Who Was Henrietta Lacks? The Incredible True Story Behind the HBO Drama

Henrietta Lacks' biology changed countless lives and contributed to huge medical breakthroughs . . .but she never lived to know it. We take a look at who she was and how she continues to change the world, one cell line at a time.
Publish date:
Renée Elise Goldsberry Immortal Life of Henrietta Lacks

Renée Elise Goldsberry portrays Henrietta Lacks in HBO's adaptation of Rebecca Skloot's book 'The Immortal Life of Henrietta Lacks.'

On April 22 HBO explores the extraordinary story of Henrietta Lacks and her contributions to biomedical research in its new drama, The Immortal Life of Henrietta Lacks, which is based on the book by Rebecca Skloot and stars Renée Elise Goldsberry, Oprah Winfrey and Rose Byrne.

So who was Lacks and what's all the drama about?

Henrietta Lacks

Henrietta Lacks' cells, which were taken without her knowledge, were used as valuable scientific tools for groundbreaking medical research.

On January 29, 1951 Henrietta Lacks admitted herself to John Hopkins Hospital in Maryland, which at the time, was the only local hospital serving African-Americans. Complaining of pain in her cervical area, Lacks soon learned that she had a cancerous tumor and was subsequently put on radiotherapy treatments. During her treatments, tissue samples were taken without her knowledge, and given to cancer researcher George Otto Gey, who discovered that her cells multiplied at an unusually high rate and lived much longer than any other known human sampled cells.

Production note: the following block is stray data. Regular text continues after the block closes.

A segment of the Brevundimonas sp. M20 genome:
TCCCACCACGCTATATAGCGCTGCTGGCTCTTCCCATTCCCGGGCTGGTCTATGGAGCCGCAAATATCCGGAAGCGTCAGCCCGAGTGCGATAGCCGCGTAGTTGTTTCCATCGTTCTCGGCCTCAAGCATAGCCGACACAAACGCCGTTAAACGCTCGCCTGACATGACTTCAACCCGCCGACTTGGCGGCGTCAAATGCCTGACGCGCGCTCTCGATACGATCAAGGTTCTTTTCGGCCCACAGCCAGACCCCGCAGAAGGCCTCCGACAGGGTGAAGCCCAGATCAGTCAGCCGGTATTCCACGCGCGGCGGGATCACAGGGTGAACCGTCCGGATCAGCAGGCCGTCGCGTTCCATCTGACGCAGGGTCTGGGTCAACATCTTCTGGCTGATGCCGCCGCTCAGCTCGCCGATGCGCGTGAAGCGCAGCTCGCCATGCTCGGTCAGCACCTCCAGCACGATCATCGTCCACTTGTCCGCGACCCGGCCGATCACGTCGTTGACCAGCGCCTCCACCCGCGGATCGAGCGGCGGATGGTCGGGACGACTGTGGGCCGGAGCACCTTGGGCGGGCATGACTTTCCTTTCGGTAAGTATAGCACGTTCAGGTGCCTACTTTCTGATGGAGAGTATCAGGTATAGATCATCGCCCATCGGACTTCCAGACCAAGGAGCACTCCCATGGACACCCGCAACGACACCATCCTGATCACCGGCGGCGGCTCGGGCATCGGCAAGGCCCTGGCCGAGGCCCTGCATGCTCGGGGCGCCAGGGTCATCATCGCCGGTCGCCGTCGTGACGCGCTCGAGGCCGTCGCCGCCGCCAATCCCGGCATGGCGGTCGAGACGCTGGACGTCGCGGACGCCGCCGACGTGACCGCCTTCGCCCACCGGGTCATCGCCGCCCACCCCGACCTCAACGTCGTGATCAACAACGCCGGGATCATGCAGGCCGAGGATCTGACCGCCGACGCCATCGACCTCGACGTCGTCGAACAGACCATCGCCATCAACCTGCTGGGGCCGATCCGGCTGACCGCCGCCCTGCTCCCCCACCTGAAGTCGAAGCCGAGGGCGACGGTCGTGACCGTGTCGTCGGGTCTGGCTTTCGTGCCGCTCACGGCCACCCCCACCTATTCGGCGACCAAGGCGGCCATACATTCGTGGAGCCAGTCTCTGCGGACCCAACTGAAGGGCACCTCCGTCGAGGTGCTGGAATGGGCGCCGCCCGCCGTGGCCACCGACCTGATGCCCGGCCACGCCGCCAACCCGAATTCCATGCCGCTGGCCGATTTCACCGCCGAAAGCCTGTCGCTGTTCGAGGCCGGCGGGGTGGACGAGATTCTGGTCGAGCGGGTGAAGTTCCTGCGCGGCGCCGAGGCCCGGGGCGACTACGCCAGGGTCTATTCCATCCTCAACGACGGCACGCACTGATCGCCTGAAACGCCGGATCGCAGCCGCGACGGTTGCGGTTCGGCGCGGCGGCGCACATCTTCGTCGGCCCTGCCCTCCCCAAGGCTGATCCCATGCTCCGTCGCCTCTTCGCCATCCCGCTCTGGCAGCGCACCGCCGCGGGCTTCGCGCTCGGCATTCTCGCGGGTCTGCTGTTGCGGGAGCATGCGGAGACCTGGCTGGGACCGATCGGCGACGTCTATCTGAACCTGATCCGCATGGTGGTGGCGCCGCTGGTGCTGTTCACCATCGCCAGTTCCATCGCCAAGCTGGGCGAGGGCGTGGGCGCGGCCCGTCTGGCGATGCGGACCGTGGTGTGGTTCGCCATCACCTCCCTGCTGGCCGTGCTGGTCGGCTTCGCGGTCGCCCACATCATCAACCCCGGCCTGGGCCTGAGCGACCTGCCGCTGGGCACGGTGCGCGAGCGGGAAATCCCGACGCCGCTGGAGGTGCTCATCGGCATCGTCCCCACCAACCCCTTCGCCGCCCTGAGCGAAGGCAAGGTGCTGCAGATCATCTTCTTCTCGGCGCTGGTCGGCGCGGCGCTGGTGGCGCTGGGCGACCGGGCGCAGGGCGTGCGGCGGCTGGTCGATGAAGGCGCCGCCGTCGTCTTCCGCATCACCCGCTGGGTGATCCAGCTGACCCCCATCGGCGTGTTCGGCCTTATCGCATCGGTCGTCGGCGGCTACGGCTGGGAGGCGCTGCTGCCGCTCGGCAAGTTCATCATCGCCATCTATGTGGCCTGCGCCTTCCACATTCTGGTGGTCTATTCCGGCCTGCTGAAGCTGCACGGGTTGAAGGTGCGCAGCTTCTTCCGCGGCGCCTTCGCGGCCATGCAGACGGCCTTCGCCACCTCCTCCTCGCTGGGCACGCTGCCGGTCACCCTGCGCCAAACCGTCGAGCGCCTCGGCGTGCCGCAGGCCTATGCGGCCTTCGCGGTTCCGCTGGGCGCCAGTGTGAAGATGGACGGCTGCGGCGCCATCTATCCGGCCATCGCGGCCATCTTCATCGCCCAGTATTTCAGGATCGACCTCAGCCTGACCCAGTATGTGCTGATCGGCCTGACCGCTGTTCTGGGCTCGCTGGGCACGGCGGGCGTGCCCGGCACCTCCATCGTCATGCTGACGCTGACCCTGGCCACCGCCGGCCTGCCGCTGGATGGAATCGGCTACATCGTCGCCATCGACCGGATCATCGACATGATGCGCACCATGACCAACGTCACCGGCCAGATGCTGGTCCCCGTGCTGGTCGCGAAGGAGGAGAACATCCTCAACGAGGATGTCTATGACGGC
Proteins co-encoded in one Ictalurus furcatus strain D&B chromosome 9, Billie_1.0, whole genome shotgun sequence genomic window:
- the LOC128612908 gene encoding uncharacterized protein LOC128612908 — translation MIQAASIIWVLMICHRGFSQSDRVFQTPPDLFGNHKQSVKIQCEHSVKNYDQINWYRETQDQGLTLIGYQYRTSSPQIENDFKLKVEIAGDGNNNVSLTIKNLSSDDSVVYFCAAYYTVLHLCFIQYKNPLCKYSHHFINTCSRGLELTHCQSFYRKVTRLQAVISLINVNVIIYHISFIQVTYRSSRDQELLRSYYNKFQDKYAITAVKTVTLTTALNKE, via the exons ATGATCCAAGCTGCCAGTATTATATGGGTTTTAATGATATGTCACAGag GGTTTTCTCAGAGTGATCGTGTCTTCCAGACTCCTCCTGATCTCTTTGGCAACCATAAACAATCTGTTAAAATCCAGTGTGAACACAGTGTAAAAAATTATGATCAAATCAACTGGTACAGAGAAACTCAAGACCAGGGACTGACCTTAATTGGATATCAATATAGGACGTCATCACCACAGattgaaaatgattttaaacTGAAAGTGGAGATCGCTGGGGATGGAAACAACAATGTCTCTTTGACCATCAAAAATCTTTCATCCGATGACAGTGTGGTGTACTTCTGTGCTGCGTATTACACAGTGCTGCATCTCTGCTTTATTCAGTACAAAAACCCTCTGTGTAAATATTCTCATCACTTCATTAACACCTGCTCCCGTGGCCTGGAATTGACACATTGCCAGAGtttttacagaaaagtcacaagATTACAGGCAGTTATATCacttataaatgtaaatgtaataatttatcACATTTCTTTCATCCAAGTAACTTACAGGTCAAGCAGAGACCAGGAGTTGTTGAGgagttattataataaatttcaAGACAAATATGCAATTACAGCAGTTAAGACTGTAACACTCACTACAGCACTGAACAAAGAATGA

Known as the "HeLa immortal cell line," Gey's discovery was a game changer because it allowed scientists to conduct a variety of tests repeatedly on one sample, which they were unable to do before.

Despite being the carrier of such promising cellular biology, Lacks succumbed to her cancer battle on October 4, 1951, leaving behind a husband and five children at the age of 31.

It was only until the 1970s that Lacks' family discovered that the science community was using her cell line for medical research, (although it was common practice for doctors in those days to take tissue samples of patients without their consent). Regardless, ethical concerns have come into question on the rights of individuals and their families and how they ought to be compensated if medical breakthroughs arise through their tissue samples.

For 65 years, the "HeLa immortal cell line" is still thriving in labs all around the world and has helped make crucial advancements in mapping the human genome and developing vaccines for HPV, polio, HIV, AIDS, measles, mumps, herpes, and even the Zika virus.

Little did Henrietta Lacks know, but she has changed the world of science forever and continues to help and save countless lives. 

The Immortal Life of Henrietta Lacks premieres on HBO on April 22.